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Electron Microscopy

  • Momentum resolved STEM

    What we do

    We investigate our samples using high-energy electron beams to obtain images with resolution down to the atom scale. We focus on the development of quantitative methods for electron microscopy.

  • comparison of different inputs

    What we do

    We investigate our samples using high-energy electron beams to obtain images with resolution down to the atom scale. We focus on the development of quantitative methods for electron microscopy.

  • beam electron diffraction patterns

    What we do

    We investigate our samples using high-energy electron beams to obtain images with resolution down to the atom scale. We focus on the development of quantitative methods for electron microscopy.

  • Electrical Polarization

    What we do

    We investigate our samples using high-energy electron beams to obtain images with resolution down to the atom scale. We focus on the development of quantitative methods for electron microscopy.

Electron Microscopy

We use transmission electron microscopy (TEM) to investigate the atomic structure and composition of nanomaterials. In the high-resolution TEM (HRTEM) mode the whole region of interest of our specimen is illuminated with the electron beam and the image is formed with the objective lens and further magnifying lenses. In the Scanning TEM (STEM) mode, the electron beam is focused to a diameter down to 50 pm. The focused beam is scanned over the specimen and scattered electrons are detected with different detectors. Images are formed by plotting the detector signal at each scan position.  The composition of the specimen is measured with energy dispersive X-ray analysis (EDX) and energy loss spectroscopy (EELS). Electron tomography yields the 3D structure of our specimen.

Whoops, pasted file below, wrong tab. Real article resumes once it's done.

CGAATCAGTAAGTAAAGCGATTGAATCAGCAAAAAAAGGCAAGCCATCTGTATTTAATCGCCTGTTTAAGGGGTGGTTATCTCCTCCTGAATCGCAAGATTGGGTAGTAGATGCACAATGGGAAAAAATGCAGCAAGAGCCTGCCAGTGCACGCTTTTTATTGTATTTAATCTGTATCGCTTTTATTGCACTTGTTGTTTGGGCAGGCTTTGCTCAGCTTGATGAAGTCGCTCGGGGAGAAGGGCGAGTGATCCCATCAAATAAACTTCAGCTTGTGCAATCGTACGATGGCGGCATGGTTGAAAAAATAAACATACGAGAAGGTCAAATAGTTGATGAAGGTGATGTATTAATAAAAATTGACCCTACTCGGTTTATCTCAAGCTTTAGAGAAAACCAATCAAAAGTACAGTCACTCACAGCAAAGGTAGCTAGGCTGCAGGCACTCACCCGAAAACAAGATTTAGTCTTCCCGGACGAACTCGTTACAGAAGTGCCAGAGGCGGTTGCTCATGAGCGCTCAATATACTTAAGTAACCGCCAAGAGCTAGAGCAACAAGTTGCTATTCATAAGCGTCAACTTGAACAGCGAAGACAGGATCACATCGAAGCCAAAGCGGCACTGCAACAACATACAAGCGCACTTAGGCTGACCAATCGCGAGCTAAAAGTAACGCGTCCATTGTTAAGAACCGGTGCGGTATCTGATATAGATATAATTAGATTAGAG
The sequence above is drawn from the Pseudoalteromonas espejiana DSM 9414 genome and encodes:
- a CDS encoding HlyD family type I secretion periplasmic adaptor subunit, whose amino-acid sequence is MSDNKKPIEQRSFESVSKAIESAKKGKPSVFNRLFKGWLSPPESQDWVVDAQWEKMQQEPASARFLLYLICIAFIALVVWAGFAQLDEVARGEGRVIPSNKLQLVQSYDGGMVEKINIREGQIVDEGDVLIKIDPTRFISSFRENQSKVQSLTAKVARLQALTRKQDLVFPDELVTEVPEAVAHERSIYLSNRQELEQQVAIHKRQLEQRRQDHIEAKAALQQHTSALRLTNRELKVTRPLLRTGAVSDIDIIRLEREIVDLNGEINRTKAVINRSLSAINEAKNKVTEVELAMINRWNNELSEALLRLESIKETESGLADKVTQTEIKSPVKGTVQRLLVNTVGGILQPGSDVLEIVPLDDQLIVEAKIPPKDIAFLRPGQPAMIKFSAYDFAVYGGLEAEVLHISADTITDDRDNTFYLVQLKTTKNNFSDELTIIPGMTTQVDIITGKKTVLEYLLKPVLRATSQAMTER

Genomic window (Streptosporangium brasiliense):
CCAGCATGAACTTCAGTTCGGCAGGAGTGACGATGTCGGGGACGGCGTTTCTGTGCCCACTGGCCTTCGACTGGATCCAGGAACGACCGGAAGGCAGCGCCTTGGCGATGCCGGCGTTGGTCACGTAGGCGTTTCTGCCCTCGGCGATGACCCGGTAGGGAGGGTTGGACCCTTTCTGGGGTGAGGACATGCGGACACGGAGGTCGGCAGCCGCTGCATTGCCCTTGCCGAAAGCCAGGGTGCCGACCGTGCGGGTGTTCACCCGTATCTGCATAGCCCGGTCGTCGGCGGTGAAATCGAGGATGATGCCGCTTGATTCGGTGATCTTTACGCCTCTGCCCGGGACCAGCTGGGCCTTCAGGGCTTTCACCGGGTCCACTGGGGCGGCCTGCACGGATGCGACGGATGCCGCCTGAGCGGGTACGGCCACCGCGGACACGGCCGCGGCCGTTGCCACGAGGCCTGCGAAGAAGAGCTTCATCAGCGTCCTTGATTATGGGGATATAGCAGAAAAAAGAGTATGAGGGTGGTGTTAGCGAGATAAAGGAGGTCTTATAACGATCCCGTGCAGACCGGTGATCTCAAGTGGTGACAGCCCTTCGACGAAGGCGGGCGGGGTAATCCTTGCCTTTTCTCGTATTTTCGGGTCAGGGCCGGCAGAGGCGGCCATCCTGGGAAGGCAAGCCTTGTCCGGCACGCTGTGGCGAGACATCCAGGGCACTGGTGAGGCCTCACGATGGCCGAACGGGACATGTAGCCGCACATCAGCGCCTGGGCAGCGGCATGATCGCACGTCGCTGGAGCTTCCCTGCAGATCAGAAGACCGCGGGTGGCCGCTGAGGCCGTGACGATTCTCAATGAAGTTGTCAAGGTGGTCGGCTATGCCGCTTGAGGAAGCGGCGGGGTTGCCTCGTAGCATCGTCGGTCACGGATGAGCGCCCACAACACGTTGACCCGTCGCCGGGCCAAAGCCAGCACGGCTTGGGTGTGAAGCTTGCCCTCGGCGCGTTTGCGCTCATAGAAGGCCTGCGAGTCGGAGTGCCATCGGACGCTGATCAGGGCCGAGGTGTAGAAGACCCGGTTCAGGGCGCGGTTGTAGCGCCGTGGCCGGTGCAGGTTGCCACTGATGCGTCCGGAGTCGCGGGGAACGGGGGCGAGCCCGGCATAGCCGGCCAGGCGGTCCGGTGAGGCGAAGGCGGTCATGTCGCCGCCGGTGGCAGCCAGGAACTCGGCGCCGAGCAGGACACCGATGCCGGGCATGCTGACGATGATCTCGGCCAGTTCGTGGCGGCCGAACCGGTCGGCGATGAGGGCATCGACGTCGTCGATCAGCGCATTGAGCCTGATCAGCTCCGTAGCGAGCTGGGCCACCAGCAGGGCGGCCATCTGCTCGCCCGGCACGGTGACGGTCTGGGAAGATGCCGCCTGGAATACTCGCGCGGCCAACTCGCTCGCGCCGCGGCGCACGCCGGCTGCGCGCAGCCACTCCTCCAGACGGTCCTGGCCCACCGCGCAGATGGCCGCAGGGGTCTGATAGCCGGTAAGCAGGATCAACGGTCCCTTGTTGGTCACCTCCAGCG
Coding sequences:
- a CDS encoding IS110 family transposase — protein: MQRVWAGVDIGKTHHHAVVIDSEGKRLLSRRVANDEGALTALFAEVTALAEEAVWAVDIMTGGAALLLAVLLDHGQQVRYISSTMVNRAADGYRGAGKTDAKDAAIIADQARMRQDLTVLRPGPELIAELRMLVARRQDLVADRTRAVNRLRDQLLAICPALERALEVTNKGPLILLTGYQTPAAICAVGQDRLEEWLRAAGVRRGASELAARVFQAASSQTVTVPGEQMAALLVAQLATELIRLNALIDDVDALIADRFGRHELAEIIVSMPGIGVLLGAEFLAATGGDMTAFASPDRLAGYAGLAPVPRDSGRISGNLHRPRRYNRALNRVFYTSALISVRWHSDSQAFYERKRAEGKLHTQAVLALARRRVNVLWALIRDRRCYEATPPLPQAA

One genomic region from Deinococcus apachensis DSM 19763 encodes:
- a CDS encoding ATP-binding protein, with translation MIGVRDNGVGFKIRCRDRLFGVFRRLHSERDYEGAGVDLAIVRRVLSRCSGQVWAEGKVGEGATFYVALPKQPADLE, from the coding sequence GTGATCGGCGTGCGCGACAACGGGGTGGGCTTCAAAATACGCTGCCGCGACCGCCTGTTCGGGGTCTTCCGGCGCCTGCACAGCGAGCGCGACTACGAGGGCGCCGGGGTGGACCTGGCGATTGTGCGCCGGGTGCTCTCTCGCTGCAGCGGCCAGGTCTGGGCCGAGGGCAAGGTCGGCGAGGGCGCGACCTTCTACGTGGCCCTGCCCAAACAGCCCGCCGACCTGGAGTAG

What kind of result do I get?

The high-resolution TEM and STEM images show the atomic structure of the specimen projected along the electron beam direction. The images reveal the crystal structure, dislocations and stacking faults. The positions of atom columns are measured with an accuracy of a few picometers. Distances between atom columns give information on the strain distribution in our specimen. In the STEM mode, using the high-angle annular dark field (HAADF) detector, the brightness of an atom column increases with the atomic number, so that we can distinguish different elements in the images. An atom hit by the electron beam emits a characteristic X-ray spectrum. Its measurement in STEM allows 2D elemental mapping, detecting elements even at small concentrations below 1%.

Principal Investigator

Prof. Dr. rer-nat. Andreas Rosenauer

Service Electron Microscopy

Application Scientist

Dr. Thorsten Mehrtens

Lab Manager TEM
MAPEX Center for Materials and Processes
University of Bremen

Otto-Hahn Allee 1, D-28359 Bremen
Phone: +49 421 218 62273
Email: mehrtensprotect me ?!ifp.uni-bremenprotect me ?!.de

Our key instruments

FEI Titan picture

FEI TITAN 80/300
Image corrected (scanning) transmission electron microscope

  • resolution 80 pm in TEM and 130 pm in STEM
  • EDX, EELS, Möllenstedt-Dücker biprism
  • Tomography holder
Thermo Fischer picture

Thermo Fisher  SPECTRA 30/300
Probe corrected (scanning) transmission electron microscope

  • STEM resolution 50 pm
  • X-FEG, Monochromator
  • Electron Microscope Pixelated Array Detector (EMPAD)
    (direct electron detector with 1000 frames per second)
  • Super-X EDS detector
  • On-axis 360° rotation tomography holder
  • dual-axis tomography holder
electron scanning microscope

FEI Nova 200 NanoLab
Scanning electron microsope with focused Ga-ion Beam

  • Preparation of TEM samples
  • SEM resolution 1-2 nm
  • acceleration voltage 2 kV – 30 kV
  • probe current 2.5 pA – 37 nA
  • Platinum metal deposition

More available instruments

Current instrumentation belonging to MAPEX-CF can be found in the Instrument Database of the MAPEX Center for Materials and Processes.

A click on the logo will lead you to the database.
Aktualisiert von: MAPEX